Maasai Wedding Necklaces
Maasai Wedding Necklaces, these fascinating, multi coloured pieces of jewellery come from the Maasai tribe of Kenya
Approx Age: Late 20th Century
Materials: Wire/Coloured Glass Beads
Dimensions cm: Largest 31
Ref. Number: 1087
Stunningly beautiful Maasai Wedding Necklaces. These fascinating, multi coloured pieces of jewellery come from the Maasai tribe of Kenya. Comprising of a series of metal rings intricately decorated with glass beads of many colours which include red, green, blue, yellow, orange and white make up these wonderful adornments for a Massai bride. These are a set of 6 Maasai beaded wedding necklaces. There are three hanging bead adornments, red, blue and clear, the clear adornment has lost most of the beads, this can be seen clearly in the photos.
The graphic quality and colourfulness of Maasai beadwork jewellery are well illustrated by the disc-shaped necklaces. Although the shape seems reminiscent of geometric construction, in the eyes of the Maasai they symbolize the patterns of life, reflect the universe which is thought of as having a circular form, while white stands for cows’ milk the blue for the sky. The beaded jewellery is a good example of the way African societties appropriate foriegn elemants and make them their own. Today it is seen as a traditional feature of the Maasai, yet most of the glass beads are made in Europe. When the Maasai gained access to such imported goods at the end of the 19th century, beads soon replaced the heavy metal ornaments that had been made up til then by neighbouring smiths.
The colour, shape and size of the beads, as well as the pattern and technique of the finished object were an indication of the ethnic origin of the maker, although there have been changes in fashions within the society. The Maasai preferred small round beads Bohemia in colours such as white, blue, red, green and orange. Various patterns were created using these basic colours , each being given a different emphasis. Care being taken not to place certain colours next to each other, such as red and orange or dark blue and black.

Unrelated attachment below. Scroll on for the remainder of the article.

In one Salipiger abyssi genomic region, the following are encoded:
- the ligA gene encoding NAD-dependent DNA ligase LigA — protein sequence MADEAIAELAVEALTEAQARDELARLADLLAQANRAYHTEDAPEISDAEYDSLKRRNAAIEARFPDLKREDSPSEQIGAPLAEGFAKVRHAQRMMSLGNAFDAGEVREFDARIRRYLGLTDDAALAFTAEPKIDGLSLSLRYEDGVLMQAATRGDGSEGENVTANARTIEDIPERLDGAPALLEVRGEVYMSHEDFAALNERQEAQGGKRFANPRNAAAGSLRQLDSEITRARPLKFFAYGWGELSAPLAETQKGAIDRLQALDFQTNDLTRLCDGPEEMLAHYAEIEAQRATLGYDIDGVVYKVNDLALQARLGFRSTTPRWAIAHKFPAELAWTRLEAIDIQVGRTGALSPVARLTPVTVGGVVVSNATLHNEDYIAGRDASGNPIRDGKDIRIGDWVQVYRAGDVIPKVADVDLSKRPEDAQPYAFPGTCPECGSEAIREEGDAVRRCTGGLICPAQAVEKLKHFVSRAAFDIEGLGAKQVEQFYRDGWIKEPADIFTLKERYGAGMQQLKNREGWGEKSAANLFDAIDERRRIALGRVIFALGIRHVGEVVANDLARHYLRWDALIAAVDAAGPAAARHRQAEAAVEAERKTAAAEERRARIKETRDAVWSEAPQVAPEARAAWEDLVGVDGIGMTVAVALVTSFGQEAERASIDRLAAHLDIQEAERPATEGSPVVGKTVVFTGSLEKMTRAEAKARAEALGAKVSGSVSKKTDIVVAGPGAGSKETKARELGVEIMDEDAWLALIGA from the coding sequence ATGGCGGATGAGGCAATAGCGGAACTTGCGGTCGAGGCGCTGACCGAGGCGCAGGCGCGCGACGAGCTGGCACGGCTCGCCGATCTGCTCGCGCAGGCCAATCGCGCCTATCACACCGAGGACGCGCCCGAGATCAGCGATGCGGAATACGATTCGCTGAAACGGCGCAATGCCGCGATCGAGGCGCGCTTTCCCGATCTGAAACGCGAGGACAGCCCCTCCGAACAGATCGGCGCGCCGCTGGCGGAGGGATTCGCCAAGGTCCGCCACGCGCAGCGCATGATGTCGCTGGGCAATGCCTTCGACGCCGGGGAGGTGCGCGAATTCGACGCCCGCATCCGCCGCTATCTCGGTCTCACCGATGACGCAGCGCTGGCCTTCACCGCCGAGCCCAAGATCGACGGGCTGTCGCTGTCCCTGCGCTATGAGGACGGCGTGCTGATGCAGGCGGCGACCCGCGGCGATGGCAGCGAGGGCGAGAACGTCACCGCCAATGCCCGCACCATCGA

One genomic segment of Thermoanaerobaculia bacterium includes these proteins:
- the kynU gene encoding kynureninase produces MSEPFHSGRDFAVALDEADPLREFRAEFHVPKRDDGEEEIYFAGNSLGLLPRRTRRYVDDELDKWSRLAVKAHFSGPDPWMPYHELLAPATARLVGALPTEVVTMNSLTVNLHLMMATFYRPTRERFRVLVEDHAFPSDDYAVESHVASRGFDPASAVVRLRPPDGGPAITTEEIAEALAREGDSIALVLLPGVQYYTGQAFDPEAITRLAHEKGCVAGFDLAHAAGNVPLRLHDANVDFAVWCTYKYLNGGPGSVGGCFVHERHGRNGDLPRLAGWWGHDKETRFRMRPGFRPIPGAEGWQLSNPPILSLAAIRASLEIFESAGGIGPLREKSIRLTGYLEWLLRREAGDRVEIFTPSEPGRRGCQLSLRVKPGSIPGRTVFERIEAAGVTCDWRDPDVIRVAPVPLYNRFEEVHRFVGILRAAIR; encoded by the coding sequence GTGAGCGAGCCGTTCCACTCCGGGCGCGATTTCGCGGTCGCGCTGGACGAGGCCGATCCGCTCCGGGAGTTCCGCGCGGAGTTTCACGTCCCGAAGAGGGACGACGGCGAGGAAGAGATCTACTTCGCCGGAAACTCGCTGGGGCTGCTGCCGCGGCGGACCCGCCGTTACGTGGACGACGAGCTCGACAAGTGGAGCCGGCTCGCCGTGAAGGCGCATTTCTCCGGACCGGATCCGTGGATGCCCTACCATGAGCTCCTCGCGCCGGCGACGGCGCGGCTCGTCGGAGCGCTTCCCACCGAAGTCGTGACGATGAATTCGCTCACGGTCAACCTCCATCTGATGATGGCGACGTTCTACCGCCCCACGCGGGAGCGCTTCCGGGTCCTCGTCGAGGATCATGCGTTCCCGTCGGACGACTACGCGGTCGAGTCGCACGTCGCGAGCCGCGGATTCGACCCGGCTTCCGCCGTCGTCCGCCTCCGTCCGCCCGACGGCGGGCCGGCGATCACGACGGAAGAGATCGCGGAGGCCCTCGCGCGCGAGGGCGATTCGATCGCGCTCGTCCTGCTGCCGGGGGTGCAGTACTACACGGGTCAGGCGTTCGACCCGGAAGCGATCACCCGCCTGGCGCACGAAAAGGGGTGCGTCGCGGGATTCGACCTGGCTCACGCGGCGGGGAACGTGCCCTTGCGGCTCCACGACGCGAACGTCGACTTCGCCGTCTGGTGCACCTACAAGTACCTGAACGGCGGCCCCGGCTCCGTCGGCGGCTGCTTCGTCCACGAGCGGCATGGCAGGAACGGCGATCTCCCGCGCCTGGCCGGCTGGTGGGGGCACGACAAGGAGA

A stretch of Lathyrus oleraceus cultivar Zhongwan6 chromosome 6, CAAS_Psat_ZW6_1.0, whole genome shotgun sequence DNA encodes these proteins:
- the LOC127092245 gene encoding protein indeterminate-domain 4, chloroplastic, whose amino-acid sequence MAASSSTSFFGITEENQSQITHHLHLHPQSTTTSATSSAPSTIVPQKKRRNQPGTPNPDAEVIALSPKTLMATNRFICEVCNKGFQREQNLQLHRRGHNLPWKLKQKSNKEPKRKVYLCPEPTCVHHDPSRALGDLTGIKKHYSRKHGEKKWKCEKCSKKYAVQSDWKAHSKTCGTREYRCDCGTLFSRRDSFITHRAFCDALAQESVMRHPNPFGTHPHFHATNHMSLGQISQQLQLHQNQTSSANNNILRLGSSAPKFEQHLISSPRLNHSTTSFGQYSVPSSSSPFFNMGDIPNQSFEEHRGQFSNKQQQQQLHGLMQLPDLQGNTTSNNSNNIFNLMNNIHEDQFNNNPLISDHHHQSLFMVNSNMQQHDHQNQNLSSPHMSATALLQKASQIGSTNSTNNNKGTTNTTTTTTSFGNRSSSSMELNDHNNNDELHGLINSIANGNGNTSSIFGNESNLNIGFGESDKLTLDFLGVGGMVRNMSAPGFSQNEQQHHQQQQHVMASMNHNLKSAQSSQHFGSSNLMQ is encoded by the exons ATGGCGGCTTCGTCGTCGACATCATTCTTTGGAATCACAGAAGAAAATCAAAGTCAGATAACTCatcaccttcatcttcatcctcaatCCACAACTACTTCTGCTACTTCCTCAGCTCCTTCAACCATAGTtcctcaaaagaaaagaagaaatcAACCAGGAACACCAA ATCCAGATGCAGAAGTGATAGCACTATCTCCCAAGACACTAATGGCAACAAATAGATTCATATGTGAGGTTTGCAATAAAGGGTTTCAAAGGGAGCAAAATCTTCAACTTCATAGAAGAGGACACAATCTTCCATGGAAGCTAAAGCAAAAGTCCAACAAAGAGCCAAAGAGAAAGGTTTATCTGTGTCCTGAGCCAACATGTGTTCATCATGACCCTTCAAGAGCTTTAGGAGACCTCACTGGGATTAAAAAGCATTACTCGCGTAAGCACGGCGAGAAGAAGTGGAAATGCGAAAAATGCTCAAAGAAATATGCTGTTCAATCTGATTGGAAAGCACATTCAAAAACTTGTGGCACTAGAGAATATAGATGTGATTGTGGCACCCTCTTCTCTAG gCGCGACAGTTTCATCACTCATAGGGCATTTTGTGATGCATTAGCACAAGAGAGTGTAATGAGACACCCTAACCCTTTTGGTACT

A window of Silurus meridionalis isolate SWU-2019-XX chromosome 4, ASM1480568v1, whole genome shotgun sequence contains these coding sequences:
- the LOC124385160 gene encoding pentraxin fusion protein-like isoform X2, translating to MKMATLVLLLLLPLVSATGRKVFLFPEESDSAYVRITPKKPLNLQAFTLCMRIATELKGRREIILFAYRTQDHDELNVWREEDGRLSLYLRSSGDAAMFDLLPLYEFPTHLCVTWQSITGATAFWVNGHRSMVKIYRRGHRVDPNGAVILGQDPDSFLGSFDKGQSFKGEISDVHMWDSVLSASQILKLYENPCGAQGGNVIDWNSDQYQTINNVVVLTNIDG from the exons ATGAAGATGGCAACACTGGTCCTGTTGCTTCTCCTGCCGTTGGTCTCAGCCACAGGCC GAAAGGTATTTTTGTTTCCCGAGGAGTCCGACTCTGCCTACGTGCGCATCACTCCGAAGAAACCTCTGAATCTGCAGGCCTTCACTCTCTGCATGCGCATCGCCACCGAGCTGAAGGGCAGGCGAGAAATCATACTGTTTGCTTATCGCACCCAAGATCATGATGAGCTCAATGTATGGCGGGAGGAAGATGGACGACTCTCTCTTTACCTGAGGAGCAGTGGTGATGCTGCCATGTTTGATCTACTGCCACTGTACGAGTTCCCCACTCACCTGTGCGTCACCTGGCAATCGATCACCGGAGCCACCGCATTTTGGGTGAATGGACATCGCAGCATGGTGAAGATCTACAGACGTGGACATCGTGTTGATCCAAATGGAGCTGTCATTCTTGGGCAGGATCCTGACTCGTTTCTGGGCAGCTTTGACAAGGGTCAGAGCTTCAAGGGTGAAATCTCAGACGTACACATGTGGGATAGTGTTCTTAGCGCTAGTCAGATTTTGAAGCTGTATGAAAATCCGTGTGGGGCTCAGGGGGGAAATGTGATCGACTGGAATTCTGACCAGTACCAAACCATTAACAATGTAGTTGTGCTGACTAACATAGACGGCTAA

The larger of the necklaces is called norkiteng ” the bull “, because a family had to sell a bull in order to obtain enough beads to make it – and among the Maasai who were/are tradtonal cattle keepers these animals were sold only on important occasions. Being made by the female members of the community from beads bought by the parents of the bride for this purpose. Working closely together, the women select patterns which to the schooled eye reveal which of the sixteen Maasai sections the bride comes from. In addition, each new generation has to invent its own pattern, for Maasai traditions are living traditions. On her wedding day, the bride, is usually a girl aged between ten and sixteen years, wears this set of beaded jewellery when she leaves her home to go to that of her husband many necklaces being worn in a particular order.
In the western world, Maasai women and warriors wearing colourful beaded jewellery are seen as symbols of an Africa that is primitive, exotic and also proud.
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